The best time of year to work at the office (as opposed to someplace else) is now, the holiday season. Just about everyone is away on vacation; unlike most other days, the place is nearly empty and wonderfully peaceful.
My office, you see, has an extremely open layout (i.e., where the walls between desks are low or non-existent), and it can feel quite overwhelming. Look up from your computer, and you find yourself staring into your neighbor's eyes. Extend your legs too far and you're playing footsie with him or her. Coworkers gather behind your chair to chat; in fact, conversations are never-ending all around you. Read an email, or look at your bank account balance at your own risk; when you do, everyone will know about it.
I've always been surprised that others don't seem to mind open offices. According to an article I saw yesterday on the Washington Post, though, people mind more than I knew. The lack of privacy, and the distractions, appear to affect most people. Not only does it diminish productivity, but it makes people feel "frustrated" and "helpless". I believe it. If only I could convince my boss to believe it.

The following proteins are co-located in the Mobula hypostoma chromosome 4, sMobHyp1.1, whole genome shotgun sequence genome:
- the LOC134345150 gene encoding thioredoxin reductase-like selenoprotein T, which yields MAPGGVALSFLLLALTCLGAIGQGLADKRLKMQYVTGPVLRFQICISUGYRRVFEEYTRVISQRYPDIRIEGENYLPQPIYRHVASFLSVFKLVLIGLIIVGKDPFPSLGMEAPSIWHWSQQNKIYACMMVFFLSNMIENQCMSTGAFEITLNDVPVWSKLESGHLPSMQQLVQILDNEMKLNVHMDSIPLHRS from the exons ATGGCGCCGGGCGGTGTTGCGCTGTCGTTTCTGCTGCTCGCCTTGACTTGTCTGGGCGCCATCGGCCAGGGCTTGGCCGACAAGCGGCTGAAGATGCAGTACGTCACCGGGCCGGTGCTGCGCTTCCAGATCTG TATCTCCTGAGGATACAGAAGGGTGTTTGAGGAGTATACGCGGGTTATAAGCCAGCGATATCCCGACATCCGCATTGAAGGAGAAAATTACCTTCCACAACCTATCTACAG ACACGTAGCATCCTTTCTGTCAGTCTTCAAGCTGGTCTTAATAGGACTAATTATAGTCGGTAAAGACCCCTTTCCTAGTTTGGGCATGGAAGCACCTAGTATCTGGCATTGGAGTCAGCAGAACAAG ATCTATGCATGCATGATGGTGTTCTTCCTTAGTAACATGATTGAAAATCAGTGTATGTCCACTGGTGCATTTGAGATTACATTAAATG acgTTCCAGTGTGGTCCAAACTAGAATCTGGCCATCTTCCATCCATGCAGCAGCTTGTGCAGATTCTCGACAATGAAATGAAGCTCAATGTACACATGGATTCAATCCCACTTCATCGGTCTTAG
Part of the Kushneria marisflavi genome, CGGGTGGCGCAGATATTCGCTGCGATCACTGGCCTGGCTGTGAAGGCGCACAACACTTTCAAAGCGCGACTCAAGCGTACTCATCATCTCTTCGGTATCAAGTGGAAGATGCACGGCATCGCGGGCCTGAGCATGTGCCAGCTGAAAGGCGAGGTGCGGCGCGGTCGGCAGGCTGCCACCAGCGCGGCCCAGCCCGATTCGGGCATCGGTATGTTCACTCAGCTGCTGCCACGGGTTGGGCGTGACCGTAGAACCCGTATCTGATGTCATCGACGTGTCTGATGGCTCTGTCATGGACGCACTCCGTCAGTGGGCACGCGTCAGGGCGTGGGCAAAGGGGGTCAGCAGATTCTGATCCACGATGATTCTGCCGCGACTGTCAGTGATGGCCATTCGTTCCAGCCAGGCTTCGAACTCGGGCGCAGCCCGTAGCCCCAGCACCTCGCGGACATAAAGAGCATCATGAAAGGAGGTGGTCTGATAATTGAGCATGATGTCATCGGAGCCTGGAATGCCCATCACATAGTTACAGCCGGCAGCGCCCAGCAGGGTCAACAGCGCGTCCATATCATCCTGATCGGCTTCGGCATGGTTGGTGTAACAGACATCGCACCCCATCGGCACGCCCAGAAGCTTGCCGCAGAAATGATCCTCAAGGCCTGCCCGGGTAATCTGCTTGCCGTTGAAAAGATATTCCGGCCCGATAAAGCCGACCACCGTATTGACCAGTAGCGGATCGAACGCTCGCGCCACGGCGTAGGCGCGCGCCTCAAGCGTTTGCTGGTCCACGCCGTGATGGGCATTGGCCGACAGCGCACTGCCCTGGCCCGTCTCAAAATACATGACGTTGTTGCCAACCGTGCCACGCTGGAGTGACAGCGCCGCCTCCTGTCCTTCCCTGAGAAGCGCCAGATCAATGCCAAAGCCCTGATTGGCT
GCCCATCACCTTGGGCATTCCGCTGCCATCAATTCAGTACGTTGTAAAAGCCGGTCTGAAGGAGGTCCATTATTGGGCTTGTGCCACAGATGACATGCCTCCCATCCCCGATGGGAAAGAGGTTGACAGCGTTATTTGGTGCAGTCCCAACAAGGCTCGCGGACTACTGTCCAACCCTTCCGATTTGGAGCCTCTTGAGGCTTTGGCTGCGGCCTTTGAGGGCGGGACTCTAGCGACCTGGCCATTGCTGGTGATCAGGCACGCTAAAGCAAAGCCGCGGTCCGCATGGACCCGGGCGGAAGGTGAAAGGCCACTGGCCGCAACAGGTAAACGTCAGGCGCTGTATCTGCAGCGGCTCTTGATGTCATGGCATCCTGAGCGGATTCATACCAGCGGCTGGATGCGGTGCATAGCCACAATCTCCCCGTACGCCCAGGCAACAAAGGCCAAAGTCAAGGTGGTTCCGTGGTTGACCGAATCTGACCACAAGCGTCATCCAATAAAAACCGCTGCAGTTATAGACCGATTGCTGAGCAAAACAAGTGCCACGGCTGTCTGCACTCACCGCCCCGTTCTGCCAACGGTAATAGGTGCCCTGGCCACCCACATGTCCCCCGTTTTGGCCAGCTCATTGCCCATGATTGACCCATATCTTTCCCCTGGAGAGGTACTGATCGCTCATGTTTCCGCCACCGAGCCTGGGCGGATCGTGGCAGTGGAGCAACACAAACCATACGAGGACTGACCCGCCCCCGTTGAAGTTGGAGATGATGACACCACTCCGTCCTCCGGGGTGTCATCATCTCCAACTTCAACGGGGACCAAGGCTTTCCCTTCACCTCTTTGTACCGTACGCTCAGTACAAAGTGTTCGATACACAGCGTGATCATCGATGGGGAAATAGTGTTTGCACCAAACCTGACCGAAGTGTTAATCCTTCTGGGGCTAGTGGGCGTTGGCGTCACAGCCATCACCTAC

Apparently, the main selling point for the open office idea is that it "enhances interaction" between coworkers. That, I'm guessing, is an idea originating from an extrovert. For me, less interaction would be ideal. And more walls.
It's an amusing article, and I like how the author ended it by promoting the work-at-home solution. "At home," she writes, "my greatest distraction is the refrigerator." Well put.